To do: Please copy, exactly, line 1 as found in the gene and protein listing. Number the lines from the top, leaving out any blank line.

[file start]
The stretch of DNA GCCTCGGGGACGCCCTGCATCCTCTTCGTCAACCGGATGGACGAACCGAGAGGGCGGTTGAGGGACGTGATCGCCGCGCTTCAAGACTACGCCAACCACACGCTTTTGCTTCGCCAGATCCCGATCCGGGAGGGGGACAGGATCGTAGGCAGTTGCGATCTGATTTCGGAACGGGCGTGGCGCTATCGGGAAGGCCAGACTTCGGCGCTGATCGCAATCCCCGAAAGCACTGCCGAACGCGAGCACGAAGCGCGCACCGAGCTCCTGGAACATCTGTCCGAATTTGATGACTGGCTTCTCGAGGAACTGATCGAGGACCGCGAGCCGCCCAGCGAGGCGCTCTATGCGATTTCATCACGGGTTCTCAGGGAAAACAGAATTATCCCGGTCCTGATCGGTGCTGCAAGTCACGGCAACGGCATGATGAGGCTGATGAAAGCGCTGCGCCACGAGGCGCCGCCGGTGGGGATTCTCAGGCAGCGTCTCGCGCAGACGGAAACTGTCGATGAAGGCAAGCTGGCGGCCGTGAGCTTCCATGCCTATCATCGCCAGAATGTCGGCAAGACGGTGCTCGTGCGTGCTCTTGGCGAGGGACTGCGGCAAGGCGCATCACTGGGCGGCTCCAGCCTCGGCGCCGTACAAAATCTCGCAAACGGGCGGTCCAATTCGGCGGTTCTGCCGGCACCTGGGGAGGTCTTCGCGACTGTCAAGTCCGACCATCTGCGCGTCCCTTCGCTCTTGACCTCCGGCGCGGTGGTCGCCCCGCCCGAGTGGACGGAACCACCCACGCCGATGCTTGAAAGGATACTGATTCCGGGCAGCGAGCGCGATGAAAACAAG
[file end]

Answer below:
The stretch of DNA GCCTCGGGGACGCCCTGCATCCTCTTCGTCAACCGGATGGACGAACCGAGAGGGCGGTTGAGGGACGTGATCGCCGCGCTTCAAGACTACGCCAACCACACGCTTTTGCTTCGCCAGATCCCGATCCGGGAGGGGGACAGGATCGTAGGCAGTTGCGATCTGATTTCGGAACGGGCGTGGCGCTATCGGGAAGGCCAGACTTCGGCGCTGATCGCAATCCCCGAAAGCACTGCCGAACGCGAGCACGAAGCGCGCACCGAGCTCCTGGAACATCTGTCCGAATTTGATGACTGGCTTCTCGAGGAACTGATCGAGGACCGCGAGCCGCCCAGCGAGGCGCTCTATGCGATTTCATCACGGGTTCTCAGGGAAAACAGAATTATCCCGGTCCTGATCGGTGCTGCAAGTCACGGCAACGGCATGATGAGGCTGATGAAAGCGCTGCGCCACGAGGCGCCGCCGGTGGGGATTCTCAGGCAGCGTCTCGCGCAGACGGAAACTGTCGATGAAGGCAAGCTGGCGGCCGTGAGCTTCCATGCCTATCATCGCCAGAATGTCGGCAAGACGGTGCTCGTGCGTGCTCTTGGCGAGGGACTGCGGCAAGGCGCATCACTGGGCGGCTCCAGCCTCGGCGCCGTACAAAATCTCGCAAACGGGCGGTCCAATTCGGCGGTTCTGCCGGCACCTGGGGAGGTCTTCGCGACTGTCAAGTCCGACCATCTGCGCGTCCCTTCGCTCTTGACCTCCGGCGCGGTGGTCGCCCCGCCCGAGTGGACGGAACCACCCACGCCGATGCTTGAAAGGATACTGATTCCGGGCAGCGAGCGCGATGAAAACAAG